Stop discriminating, men get breast cancer, too: Brett Miller

“I never thought it was possible for a man to get a woman’s disease, but I know now that’s not true.”

Brett Miller is now the CEO of the Bret Miller 1T Foundation with the aim of raising awareness in colleges and high schools.  In 2014, Miller co-founded the Male Breast Cancer Coalition.

courtesy of Brett Miller

Brett Miller is now the CEO of the Bret Miller 1T Foundation with the aim of raising awareness in colleges and high schools. In 2014, Miller co-founded the Male Breast Cancer Coalition.

by Madeline Hull, Editor In Chief

A typical 17-year- old guy, high school senior, on the football and wrestling team, was getting ready to start his life. Flash forward eighteen years, Brett Miller celebrates his eleventh year of being a Breast Cancer Survivor.  

In April 2003, one day he scratched his chest and felt a lump behind his right nipple.  With no medical insurance at the time, the closest thing to a physician was the school doctor. The doctor wasn’t concerned. They said it would go away.  

Seven years later, after graduating from college, receiving his first job that qualified for health insurance, a routine check up appointment was made.  During the exam, after asking, the doctor looked at the lump. He suggested a sonogram, but again, the doctor didn’t think there was anything to be concerned about.   

The next day, the phone rang: Miller had breast cancer.

After being told he had cancer, Millers doctor recommended a double mastectomy. Photographed is Miller after his surgery. (Courtesy of Peggy Miller)

On May 18 in 2010, after a quick and successful surgery, all the cancer was gone. The cancer was caught very early and was classified as Stage 1. Following the mastectomy, Miller went through four rounds of chemotherapy as a precaution due to his family’s history with breast cancer. 

His mission now is to spread the word to men and women, young and old, that breast cancer does not discriminate. It can happen to anyone. In May 2010, he started The Bret Miller 1T Foundation with the aim of raising awareness in colleges and high schools, by telling youth that breast cancer can happen to anyone.

 In 2014, Miller co-founded the Male Breast Cancer Coalition.  

“Since my diagnosis, I have always been open to talking about my breast cancer. This is something I think was meant to happen to me, so that I could help others,” said Miller.

Miller is currently working on a documentary about male breast cancer, “Men Have Breasts, Too” will share stories from men who are members of what is usually a women’s only club, hear from family members impacted by male breast cancer, understand more about the disease from doctors and help spread awareness that men can indeed get breast cancer too.  He hopes the documentary will ignite a serious discussion about detection and education for men with breast cancer.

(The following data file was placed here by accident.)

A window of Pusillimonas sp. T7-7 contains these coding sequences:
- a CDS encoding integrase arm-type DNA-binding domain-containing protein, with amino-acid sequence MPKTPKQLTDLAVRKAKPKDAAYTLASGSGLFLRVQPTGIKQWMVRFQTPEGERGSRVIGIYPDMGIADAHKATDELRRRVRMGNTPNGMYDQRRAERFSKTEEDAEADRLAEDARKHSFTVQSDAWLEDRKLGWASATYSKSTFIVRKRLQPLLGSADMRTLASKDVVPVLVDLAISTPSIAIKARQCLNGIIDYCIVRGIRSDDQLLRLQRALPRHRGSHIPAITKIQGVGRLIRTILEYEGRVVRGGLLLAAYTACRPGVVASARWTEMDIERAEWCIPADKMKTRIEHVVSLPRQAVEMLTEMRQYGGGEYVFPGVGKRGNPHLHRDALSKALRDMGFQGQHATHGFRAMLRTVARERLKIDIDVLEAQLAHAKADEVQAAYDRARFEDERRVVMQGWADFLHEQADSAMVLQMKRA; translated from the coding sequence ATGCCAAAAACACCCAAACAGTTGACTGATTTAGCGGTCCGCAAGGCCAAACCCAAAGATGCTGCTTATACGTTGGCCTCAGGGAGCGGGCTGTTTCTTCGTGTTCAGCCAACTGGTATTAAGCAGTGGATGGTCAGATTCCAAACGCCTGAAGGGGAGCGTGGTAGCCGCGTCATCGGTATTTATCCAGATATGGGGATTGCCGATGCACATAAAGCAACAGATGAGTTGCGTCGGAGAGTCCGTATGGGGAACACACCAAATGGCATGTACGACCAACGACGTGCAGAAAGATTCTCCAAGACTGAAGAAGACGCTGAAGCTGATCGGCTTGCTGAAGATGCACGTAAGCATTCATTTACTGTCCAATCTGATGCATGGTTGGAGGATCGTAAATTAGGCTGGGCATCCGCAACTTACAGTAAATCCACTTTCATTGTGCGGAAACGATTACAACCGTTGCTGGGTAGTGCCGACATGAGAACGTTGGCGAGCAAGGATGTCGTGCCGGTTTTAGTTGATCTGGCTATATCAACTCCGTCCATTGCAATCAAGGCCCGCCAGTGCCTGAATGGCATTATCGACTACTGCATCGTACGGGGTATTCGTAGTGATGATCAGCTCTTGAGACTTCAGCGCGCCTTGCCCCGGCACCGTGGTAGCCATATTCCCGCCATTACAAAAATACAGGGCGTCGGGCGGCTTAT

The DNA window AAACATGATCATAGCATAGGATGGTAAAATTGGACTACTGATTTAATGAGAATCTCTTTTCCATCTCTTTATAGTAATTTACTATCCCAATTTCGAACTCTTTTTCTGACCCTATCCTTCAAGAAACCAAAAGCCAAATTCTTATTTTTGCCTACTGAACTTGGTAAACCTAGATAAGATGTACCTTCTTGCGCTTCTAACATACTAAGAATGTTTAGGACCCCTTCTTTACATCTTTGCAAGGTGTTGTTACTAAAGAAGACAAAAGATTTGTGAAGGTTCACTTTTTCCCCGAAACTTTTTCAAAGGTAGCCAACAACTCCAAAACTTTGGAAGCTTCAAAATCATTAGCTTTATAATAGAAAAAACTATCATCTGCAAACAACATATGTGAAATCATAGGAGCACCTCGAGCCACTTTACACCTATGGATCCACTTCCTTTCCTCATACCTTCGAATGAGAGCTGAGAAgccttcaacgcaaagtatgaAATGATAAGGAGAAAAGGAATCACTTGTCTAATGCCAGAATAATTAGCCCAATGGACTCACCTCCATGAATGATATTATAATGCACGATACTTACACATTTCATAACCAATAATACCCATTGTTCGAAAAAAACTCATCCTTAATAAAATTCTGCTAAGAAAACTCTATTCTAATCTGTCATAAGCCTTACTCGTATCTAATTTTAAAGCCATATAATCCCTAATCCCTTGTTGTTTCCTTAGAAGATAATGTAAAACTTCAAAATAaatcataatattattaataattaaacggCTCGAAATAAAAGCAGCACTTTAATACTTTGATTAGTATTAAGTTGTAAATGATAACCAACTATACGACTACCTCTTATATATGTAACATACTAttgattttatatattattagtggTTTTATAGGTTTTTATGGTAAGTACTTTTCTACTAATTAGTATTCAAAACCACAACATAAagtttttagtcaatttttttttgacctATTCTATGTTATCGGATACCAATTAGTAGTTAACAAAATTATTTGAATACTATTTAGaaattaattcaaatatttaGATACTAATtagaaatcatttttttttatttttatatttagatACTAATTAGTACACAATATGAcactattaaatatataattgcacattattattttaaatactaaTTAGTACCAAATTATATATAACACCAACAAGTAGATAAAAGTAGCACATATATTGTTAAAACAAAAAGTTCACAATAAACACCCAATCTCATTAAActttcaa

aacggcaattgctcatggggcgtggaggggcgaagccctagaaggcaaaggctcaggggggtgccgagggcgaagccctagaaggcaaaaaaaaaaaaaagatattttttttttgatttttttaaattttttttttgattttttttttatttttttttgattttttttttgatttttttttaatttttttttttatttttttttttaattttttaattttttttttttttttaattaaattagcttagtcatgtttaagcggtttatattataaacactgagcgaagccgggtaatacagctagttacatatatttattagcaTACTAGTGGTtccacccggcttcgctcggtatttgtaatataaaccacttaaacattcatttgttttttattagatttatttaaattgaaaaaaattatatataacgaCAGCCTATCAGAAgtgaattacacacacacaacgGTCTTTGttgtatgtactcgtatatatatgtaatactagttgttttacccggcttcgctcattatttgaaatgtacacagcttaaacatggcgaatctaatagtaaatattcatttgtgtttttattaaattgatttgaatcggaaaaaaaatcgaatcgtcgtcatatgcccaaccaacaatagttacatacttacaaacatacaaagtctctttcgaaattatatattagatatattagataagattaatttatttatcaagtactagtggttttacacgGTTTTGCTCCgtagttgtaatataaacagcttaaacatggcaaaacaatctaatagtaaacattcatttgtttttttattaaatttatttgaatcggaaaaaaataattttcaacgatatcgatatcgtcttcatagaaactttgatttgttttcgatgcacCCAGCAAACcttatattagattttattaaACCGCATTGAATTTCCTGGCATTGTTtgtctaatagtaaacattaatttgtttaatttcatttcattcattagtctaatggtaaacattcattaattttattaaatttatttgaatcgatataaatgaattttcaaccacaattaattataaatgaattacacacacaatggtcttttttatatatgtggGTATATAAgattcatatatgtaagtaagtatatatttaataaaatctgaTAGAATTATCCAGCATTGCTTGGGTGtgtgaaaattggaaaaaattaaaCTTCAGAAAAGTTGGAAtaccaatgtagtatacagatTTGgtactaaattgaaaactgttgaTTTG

What were some of your first thoughts when you heard your diagnosis?

When I first got the call I was sitting in my car, leaving one job to go to my second job. The doctor didn’t ask if I was sitting down, should come in to discuss, or not driving. He just straight up told me that the preliminary pathology reports are saying it’s breast cancer but he hasn’t fully read the report. He would do so and get back to me in 3-5 days. I thought it was a joke, I didn’t really think that it could happen to me.

On Miller’s left side, he created a tattoo to represent his story and fight. The blue and pink cancer ribbon is now the symbol of his T1 Foundation.

Were there any programs or services offered to you that would help with the treatment process?

I met with another surgeon for a second opinion. In my appointment with him, he stated that most men don’t talk about breast cancer, they are too embarrassed to say “breast.”  He told me that if I was willing to share my story, he could see me as a face of male breast cancer. That I could have a huge impact on men as I was so young. I had a great support system of doctors, nurses, family and friends. They are truly all you need when diagnosed with cancer.

Tell me about your support system. 

My family and friends were with me 100%. Always willing to help with whatever I needed. At times it was tough for us all but that’s when I would crack a joke. I found that humor was what made it easier for all to get through cancer. As for now, our mission is as strong as ever and my biggest supporters are my wife Tasha, daughter Riley, and my cancer buddy dog, Salvy.

What message would you provide men and women, who are battling Breast Cancer?

That you do need a support system. You have to have someone that is there for you, a caregiver, significant other, friend or family member. There is so much information that comes your way at initial diagnosis that you can’t take it all in yourself. You need someone else that can take notes and help ask the right questions. But if you can be your own best advocate, know your body, do your monthly breast self exams and if you find a lump get to a doctor. You can find more information on our website as well as our breast self exam videos.